National Poetry Month – Sue Weaver Dunlap

Sue is another of my Mountain Sister Poets, met at Table Rock Writers’ Workshop four years ago. From that one week in the mountains studying with Joseph Bathanti, we four women bonded as family. We look forward to our annual poets’ retreat and return home with at least eight new poems, inspired by our time together. I listen to Sue talk and read her poetry, and I feel the mountains rise around me.

Sue is a proud, regional writer, her voice truly Appalachian. In her poems one hears the hollers sing a mountain cadence through the wind, rivers and trees; one feels the spirit of the animals that dart, lumber and hide; is absorbed in family – both living and deceased – who sit on porches, cook in kitchens, work the land. She honors the strength, perseverance and faith of a proud people, and celebrates their joys and hopes.

From The Story Tender, published by Finishing Line Press, posted with the poet’s permission.

A Daughter’s Homecoming

Say it right – Appalachia

Appalachia – at the end

latch the door.

 

But you didn’t, you know,

latch the door tight enough.

Ever so timid,

I have crept into these

mountains,

your birthplace

never your home.

 

I snuggled in,

pulled the covers

over my body.

I breathed faint remains

of long ago smelted copper,

a ritual baptizing

in Tumbling Creek, then

climbed high

on the Big Frog.

 

I can reach forever

backward

forward.

 

You didn’t

latch the door,

Mother.

Now I am

Home.

 

From Knead, published by Main Street Rag Publishing, posted with the poet’s permission.

Grandmother

Down on Tumbling Creek

cool shadowed beneath Little Frog

I chanced upon a well-worn trail

snaking through soft pines sprinkled

with spindly hardwood brush

leading to ancient fence ghosts

circling imagined remains of her home.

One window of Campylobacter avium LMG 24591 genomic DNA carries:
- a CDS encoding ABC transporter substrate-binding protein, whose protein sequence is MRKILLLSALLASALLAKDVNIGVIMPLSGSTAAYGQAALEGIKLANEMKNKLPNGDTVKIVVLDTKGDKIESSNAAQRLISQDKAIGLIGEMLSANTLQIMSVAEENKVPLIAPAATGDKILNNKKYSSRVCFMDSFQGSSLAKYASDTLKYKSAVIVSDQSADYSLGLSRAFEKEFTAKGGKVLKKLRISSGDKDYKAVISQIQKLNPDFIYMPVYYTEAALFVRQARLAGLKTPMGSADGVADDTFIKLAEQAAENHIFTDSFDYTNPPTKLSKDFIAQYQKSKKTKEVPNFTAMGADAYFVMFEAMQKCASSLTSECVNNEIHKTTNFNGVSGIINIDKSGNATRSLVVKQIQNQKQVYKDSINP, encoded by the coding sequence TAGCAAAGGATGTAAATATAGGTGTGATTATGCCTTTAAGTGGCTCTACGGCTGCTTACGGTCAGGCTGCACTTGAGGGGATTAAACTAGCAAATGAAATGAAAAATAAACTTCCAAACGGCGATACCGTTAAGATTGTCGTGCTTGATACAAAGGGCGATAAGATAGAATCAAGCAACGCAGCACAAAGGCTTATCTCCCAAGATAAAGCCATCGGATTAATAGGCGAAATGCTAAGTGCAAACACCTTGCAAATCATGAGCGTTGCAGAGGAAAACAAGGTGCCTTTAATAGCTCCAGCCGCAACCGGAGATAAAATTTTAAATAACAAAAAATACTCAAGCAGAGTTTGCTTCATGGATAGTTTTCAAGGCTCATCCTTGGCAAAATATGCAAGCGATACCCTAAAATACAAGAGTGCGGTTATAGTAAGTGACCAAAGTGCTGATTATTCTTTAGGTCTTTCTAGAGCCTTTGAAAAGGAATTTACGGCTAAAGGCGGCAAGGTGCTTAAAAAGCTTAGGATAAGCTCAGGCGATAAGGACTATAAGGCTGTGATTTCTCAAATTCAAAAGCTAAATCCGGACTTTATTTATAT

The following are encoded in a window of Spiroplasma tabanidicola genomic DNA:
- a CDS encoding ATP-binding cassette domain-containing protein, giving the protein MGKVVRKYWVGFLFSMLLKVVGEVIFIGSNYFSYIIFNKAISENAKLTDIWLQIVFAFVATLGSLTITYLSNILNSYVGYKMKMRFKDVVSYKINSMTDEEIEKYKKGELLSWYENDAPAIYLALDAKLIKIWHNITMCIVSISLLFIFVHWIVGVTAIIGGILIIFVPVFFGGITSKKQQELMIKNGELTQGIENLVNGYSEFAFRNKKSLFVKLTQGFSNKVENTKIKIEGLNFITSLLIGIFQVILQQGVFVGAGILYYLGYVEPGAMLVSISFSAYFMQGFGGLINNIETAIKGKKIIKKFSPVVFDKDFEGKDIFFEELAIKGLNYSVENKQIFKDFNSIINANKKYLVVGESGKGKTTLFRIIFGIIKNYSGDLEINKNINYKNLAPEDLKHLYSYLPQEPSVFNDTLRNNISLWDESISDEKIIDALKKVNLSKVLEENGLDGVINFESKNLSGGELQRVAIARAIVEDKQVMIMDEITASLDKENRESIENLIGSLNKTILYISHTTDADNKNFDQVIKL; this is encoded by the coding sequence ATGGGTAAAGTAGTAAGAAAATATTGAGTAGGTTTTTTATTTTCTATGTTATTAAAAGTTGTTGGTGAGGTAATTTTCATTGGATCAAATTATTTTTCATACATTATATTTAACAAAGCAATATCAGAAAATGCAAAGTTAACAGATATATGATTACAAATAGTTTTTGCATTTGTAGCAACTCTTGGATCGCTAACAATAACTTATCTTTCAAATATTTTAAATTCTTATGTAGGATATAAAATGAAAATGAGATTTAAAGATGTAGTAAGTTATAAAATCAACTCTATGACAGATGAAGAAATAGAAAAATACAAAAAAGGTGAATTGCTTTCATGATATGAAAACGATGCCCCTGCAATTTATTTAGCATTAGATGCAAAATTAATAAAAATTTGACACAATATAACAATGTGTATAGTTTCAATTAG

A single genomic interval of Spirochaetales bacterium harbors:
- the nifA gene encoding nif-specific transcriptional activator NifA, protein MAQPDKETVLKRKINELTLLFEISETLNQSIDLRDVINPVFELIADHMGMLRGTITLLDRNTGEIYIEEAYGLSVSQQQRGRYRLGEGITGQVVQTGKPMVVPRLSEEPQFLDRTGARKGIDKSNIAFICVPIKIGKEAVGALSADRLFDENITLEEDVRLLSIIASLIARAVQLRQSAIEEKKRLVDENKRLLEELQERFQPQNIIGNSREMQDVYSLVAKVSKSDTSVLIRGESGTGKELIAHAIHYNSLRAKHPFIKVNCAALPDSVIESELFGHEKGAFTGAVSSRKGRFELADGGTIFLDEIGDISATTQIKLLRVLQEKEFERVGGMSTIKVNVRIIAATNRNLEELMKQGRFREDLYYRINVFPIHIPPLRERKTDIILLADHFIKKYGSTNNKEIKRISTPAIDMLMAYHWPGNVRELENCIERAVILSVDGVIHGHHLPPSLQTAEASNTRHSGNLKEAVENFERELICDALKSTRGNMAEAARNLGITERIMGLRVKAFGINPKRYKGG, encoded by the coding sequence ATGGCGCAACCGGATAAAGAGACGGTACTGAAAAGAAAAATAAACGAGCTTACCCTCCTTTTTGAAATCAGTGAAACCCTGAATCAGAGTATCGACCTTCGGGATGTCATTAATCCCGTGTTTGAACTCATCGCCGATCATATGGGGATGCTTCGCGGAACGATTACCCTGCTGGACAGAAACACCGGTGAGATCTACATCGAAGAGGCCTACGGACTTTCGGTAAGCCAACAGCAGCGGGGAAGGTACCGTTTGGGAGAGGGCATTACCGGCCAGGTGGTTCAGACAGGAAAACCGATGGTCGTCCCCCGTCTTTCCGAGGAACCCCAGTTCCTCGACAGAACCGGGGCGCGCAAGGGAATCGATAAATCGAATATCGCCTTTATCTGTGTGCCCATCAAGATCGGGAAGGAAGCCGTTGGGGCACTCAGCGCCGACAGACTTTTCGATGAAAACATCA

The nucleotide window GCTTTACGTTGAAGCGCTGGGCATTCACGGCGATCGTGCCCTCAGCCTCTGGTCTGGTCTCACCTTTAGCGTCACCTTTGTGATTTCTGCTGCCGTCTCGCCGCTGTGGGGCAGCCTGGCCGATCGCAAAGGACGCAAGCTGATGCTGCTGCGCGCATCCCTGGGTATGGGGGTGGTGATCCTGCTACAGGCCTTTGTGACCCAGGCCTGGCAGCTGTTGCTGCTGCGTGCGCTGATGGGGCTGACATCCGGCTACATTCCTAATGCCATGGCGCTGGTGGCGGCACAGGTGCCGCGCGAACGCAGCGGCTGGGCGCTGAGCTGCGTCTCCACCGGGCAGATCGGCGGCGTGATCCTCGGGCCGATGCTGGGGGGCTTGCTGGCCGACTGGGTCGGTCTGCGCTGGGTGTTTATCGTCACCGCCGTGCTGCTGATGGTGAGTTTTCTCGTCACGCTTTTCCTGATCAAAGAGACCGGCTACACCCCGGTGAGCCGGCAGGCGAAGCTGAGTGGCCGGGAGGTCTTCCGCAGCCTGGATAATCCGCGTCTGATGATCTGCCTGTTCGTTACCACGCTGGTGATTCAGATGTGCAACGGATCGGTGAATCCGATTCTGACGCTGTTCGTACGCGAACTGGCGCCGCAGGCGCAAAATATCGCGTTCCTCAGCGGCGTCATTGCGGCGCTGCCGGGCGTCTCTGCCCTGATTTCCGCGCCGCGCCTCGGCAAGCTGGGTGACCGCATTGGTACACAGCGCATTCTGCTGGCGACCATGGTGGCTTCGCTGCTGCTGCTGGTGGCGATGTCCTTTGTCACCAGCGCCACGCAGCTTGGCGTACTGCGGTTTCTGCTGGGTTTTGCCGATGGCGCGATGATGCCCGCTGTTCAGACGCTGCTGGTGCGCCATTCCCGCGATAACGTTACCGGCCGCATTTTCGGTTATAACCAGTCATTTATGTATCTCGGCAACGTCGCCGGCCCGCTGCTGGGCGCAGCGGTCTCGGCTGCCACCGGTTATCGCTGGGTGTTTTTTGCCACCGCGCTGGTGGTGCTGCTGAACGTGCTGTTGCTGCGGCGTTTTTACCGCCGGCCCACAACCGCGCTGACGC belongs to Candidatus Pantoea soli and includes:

I tarried a while, caught children playing

amid trailing giggles and spirited shouts

trickling along field stone grief and labor

until I caught the faintest whisper alive

with my name across a hundred years

of sinew and bone, ricocheting.

 

Knead

Age on the calendar, she said, it don’t matter much,

just marks time for folks, not living. Years don’t count

none. People form our days, ease or pain don’t suffer us.

 

Breathe them in, she said, sort of mix them up inside,

see how they settle, glisten like sand on Bush Creek

or churn muddy after hard summer storms up river.

 

Don’t matter any, Mama said, that extra year on our skin.

Lines ebb and flow, lips purse and give. Girl, just hold folks,

knead them into place, and rock, rock as the leaves gather.

 A Daughter’s Homecoming was previously published in Outscape: Writing on Fences and Frontiers, Southern Poetry Anthology Volume VI: Tennessee. Knead previously published in Appalachian Journal.

 

Sue answers my questions ~

I was around 40 when I wrote my first poem about my cousin Flat. My second poem was A Daughter’s Homecoming which has been anthologized many times.

I would love to talk with Jim Wayne Miller about our dear, dear Appalachia.

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